28 U.S.C. § 1448 governs the requirements of process after removal, providing that when defendants are not completely or perfectly served prior to removal, plaintiffs may complete such process or service, or new process may be issued in the same manner as in cases originally filed in the district court. There remains an open question as to whether state court service issued prior to removal, but served after removal, retains its efficacy in federal court under § 1448. This open question has led to divergent interpretations among district courts, with differing consequences. As of this Note’s publication, at least twenty-seven district courts and one circuit court have grappled with this question and reached various interpretations of § 1448: at least twelve courts have analyzed the text of § 1448 and concluded that state court process after removal is not permitted under § 1448, and at least eleven have concluded the opposite—that state court process should retain its efficacy after removal. At least six courts are somewhere in the middle.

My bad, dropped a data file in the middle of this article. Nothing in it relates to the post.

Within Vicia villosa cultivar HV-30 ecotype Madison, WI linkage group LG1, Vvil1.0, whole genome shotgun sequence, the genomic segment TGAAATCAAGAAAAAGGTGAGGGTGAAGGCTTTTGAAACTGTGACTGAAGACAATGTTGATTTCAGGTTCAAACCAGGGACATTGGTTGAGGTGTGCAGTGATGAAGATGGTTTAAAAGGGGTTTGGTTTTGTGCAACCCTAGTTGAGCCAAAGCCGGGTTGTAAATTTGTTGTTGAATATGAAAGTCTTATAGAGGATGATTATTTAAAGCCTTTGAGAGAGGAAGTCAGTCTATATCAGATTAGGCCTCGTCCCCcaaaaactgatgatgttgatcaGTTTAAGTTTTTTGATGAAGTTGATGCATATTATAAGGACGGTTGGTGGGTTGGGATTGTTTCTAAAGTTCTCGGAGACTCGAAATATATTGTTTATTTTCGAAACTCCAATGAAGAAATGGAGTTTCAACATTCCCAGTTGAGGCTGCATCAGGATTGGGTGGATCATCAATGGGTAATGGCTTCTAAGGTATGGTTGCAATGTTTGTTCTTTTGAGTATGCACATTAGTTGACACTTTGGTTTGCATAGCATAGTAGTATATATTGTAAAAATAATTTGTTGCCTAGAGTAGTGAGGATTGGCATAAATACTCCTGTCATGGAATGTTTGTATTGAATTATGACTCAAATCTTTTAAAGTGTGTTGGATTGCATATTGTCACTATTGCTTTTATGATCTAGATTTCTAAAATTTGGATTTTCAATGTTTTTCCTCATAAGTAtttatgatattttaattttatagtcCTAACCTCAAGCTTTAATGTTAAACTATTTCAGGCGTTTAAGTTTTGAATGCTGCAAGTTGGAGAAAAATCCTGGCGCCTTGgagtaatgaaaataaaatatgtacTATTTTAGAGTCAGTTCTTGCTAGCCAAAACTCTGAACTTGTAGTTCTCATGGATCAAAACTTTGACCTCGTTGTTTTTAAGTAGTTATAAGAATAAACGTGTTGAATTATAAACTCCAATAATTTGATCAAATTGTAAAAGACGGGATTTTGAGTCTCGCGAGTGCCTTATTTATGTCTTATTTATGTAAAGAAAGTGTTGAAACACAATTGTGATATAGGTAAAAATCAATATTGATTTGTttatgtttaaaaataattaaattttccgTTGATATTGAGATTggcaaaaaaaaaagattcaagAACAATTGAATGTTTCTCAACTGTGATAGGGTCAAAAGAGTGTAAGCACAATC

This Note explores these different interpretations and attempts to resolve the open question of § 1448 in advocacy of permitting completion of state court service of process after removal. The Note attempts to link the different district and circuit court opinions through the themes of federalism, statutory interpretation, notice provided to the defendant through service, and priority of the Federal Rules of Civil Procedure after removal. Ultimately, this Note concludes that these goals are furthered through completion of state court service of process after removal under § 1448, and posits a solution under Rule 4(m) that would ensure plaintiffs’ cases are heard on the merits, rather than the technicalities of removal procedure.